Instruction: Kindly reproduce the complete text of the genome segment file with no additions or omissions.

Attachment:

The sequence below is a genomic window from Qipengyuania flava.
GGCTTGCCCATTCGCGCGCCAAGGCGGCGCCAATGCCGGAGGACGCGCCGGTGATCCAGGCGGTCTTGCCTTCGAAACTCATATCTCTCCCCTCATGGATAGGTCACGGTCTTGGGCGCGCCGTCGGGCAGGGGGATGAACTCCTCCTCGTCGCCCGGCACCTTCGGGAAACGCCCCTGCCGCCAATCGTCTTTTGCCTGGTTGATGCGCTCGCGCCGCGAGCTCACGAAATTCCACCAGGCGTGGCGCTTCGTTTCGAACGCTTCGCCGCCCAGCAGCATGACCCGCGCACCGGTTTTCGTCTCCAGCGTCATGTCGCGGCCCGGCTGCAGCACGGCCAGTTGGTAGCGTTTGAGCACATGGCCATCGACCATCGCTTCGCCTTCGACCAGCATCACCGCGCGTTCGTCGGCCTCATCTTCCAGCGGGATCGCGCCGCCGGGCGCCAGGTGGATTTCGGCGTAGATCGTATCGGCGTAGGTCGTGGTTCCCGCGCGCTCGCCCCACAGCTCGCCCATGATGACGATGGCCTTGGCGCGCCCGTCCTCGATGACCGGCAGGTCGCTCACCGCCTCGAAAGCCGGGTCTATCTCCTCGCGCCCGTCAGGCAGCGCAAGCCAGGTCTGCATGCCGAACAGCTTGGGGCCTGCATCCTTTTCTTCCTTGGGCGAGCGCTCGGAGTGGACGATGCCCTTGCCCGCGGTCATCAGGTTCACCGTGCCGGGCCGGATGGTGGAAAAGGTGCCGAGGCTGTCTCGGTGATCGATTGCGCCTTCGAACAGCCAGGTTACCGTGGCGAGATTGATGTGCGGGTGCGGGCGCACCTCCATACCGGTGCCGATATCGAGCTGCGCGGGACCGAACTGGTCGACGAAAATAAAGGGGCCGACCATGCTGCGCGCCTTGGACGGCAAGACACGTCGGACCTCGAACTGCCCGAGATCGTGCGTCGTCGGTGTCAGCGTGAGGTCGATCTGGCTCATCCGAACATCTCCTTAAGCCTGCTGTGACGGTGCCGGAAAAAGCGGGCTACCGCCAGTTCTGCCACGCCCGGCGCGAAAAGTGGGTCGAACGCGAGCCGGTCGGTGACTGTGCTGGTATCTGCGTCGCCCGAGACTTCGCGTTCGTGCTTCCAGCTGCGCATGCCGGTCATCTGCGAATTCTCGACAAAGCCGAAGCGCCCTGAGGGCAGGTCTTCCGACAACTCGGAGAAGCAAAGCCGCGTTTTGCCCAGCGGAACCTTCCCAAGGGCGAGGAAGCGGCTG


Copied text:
The sequence below is a genomic window from Qipengyuania flava.
GGCTTGCCCATTCGCGCGCCAAGGCGGCGCCAATGCCGGAGGACGCGCCGGTGATCCAGGCGGTCTTGCCTTCGAAACTCATATCTCTCCCCTCATGGATAGGTCACGGTCTTGGGCGCGCCGTCGGGCAGGGGGATGAACTCCTCCTCGTCGCCCGGCACCTTCGGGAAACGCCCCTGCCGCCAATCGTCTTTTGCCTGGTTGATGCGCTCGCGCCGCGAGCTCACGAAATTCCACCAGGCGTGGCGCTTCGTTTCGAACGCTTCGCCGCCCAGCAGCATGACCCGCGCACCGGTTTTCGTCTCCAGCGTCATGTCGCGGCCCGGCTGCAGCACGGCCAGTTGGTAGCGTTTGAGCACATGGCCATCGACCATCGCTTCGCCTTCGACCAGCATCACCGCGCGTTCGTCGGCCTCATCTTCCAGCGGGATCGCGCCGCCGGGCGCCAGGTGGATTTCGGCGTAGATCGTATCGGCGTAGGTCGTGGTTCCCGCGCGCTCGCCCCACAGCTCGCCCATGATGACGATGGCCTTGGCGCGCCCGTCCTCGATGACCGGCAGGTCGCTCACCGCCTCGAAAGCCGGGTCTATCTCCTCGCGCCCGTCAGGCAGCGCAAGCCAGGTCTGCATGCCGAACAGCTTGGGGCCTGCATCCTTTTCTTCCTTGGGCGAGCGCTCGGAGTGGACGATGCCCTTGCCCGCGGTCATCAGGTTCACCGTGCCGGGCCGGATGGTGGAAAAGGTGCCGAGGCTGTCTCGGTGATCGATTGCGCCTTCGAACAGCCAGGTTACCGTGGCGAGATTGATGTGCGGGTGCGGGCGCACCTCCATACCGGTGCCGATATCGAGCTGCGCGGGACCGAACTGGTCGACGAAAATAAAGGGGCCGACCATGCTGCGCGCCTTGGACGGCAAGACACGTCGGACCTCGAACTGCCCGAGATCGTGCGTCGTCGGTGTCAGCGTGAGGTCGATCTGGCTCATCCGAACATCTCCTTAAGCCTGCTGTGACGGTGCCGGAAAAAGCGGGCTACCGCCAGTTCTGCCACGCCCGGCGCGAAAAGTGGGTCGAACGCGAGCCGGTCGGTGACTGTGCTGGTATCTGCGTCGCCCGAGACTTCGCGTTCGTGCTTCCAGCTGCGCATGCCGGTCATCTGCGAATTCTCGACAAAGCCGAAGCGCCCTGAGGGCAGGTCTTCCGACAACTCGGAGAAGCAAAGCCGCGTTTTGCCCAGCGGAACCTTCCCAAGGGCGAGGAAGCGGCTG